The Role of Crypto in a Portfolio

Zach B&W
Zach Pandl
Zhao B&W
Michael Zhao
Last Update 01/26/2024
  • Building a diversified portfolio has gotten harder, due to lower bond returns, narrowly concentrated gains in equities, higher correlations across assets, and macro risks.
  • At Grayscale, we believe that the crypto asset class can be a useful ingredient for building an effective portfolio. Bitcoin and other digital assets have historically offered high returns (for high risk) and a low correlation to public equities. This means they have the potential to contribute to both portfolio returns and portfolio diversification.
  • Crypto is a volatile asset class, so a little goes a long way. Our analysis suggests that an allocation to crypto of approximately 5% could help maximize risk-adjusted returns for investors who would otherwise hold a balanced portfolio of stocks and bonds, although allocating to crypto will also tend to increase portfolio risk.
  • Investors should consider their own circumstances and financial goals before investing in crypto. The asset class should be considered high risk, and may not be suitable for investors with near-term capital needs and/or high risk aversion.

When putting together a portfolio of financial assets, the average investor is usually offered some standard advice: own a diversified mix of stocks and bonds, with typically more stocks early on and more bonds as when approaching retirement, use tax-advantaged accounts when possible, avoid trying to time the market, and look for the best investment product in each category. If stocks and bonds both produce healthy and uncorrelated returns, this advice should lead to good results.

But today’s investors face a new set of challenges. For one thing, the long decline in inflation that began around 1980 is over. In this environment, bonds may struggle to produce returns comparable to the last forty years. Moreover, many assets are now more highly correlated, so investors typically lose out on some of the diversification benefits from owning them together in a portfolio. Large institutional investors have tried to address these challenges by moving into private asset markets (e.g. private equity, real estate, venture capital) or by deploying leverage (i.e. borrowing to enhance returns), but these options are not typically available to the average saver.

At Grayscale, we believe that the crypto asset class can be one way to address these challenges when thinking about a modern, future-friendly financial portfolio. Bitcoin and other digital assets are high-risk/high return-potential investments, accessible to anyone in public markets, often with a low correlation to stocks. Grayscale Research believes including a moderate allocation to the crypto asset class in a diversified portfolio may help improve both total returns and risk-adjusted returns, while also contributing to portfolio risk. Every investor has unique goals and should consider their own circumstances, but an analysis by Grayscale Research suggests a crypto allocation of approximately 5% may help to optimize a typical portfolio’s risk-adjusted returns.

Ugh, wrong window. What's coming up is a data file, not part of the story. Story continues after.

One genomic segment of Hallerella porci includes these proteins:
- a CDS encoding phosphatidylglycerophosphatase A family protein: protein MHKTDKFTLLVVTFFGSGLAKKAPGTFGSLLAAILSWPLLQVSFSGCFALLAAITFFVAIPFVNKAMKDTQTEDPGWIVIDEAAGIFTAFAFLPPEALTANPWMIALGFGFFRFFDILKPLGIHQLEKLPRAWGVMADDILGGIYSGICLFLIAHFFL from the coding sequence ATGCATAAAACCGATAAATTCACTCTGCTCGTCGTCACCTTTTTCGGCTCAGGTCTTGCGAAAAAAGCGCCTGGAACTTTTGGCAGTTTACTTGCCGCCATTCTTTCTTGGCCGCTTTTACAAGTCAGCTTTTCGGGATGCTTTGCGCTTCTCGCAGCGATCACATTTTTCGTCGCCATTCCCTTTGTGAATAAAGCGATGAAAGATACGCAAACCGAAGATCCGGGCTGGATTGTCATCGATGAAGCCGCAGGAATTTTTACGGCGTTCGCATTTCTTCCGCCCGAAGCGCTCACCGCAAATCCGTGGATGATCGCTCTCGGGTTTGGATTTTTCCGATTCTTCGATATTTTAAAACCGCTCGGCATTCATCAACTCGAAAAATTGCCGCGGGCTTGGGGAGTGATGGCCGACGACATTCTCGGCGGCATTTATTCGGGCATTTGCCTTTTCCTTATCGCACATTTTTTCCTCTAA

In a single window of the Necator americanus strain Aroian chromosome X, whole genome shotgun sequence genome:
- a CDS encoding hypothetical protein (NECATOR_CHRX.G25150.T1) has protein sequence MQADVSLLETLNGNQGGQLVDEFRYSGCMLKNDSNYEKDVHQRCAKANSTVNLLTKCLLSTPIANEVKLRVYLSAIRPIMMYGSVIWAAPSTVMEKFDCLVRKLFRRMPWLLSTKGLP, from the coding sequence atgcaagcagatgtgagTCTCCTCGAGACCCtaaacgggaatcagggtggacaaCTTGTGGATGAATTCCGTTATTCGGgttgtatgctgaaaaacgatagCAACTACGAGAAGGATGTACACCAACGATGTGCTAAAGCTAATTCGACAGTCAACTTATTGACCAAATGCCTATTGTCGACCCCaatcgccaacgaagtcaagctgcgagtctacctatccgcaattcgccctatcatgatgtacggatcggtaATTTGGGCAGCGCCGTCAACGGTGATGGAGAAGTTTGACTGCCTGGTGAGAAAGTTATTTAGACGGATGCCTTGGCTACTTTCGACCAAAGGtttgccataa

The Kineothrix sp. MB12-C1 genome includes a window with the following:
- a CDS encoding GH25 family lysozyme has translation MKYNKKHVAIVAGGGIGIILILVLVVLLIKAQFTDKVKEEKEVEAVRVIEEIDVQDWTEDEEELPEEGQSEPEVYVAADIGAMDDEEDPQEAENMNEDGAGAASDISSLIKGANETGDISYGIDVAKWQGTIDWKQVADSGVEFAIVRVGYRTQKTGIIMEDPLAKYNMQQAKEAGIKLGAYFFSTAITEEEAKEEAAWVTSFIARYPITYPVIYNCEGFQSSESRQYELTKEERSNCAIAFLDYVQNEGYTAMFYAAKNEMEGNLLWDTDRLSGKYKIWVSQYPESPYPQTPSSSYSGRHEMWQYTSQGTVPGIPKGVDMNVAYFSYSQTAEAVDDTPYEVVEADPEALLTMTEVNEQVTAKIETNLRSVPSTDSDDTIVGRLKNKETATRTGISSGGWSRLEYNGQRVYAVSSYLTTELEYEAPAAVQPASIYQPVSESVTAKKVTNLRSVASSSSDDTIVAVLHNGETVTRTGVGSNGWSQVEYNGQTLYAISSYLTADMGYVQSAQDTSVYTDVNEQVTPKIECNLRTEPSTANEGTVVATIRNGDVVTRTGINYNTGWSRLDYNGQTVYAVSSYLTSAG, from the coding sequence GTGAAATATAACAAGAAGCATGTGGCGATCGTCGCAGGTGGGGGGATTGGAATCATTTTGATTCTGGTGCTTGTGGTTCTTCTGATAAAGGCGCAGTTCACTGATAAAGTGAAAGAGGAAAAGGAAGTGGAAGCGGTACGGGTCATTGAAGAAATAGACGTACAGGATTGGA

Five Challenges for the Modern Investor

For the last generation of US-based investors, holding a balanced portfolio of domestic assets—typically a 60/40 mix of stocks and bonds—worked well. For example, in the forty years from 1980 to 2019 (i.e. from the start of the disinflation period until the covid pandemic), a 60/40 portfolio of US stocks and government bonds produced an annualized return of 8.6%—more than double the return on cash.[1] At Grayscale Research, we see several reasons why the current generation of investors may find it harder to find high returns and diversification strategies in traditional markets.

  1. End of the bond bull market. In 1979 the Federal Reserve, led by Paul Volcker, decided to get serious about bringing down inflation. These efforts succeeded: inflation peaked in 1980 and longer-term Treasury yields peaked the following year (Exhibit 1). Over the subsequent decades both inflation and bond yields steadily declined, hugely flattering bond returns.[2] In our view, we are now in a different regime: inflation is higher and more volatile, and the Federal Reserve has explicitly adopted a policy that will sometimes aim for an inflation rate above its target. Rising inflation can be detrimental to fixed income returns, and since 2019, buying US Treasuries has lost investors about 1% annually.[3] Bonds will remain an important part of many investors’ portfolios, but the long bull market that started in the early 1980s seems over.

Exhibit 1: Long secular decline in bond yields is over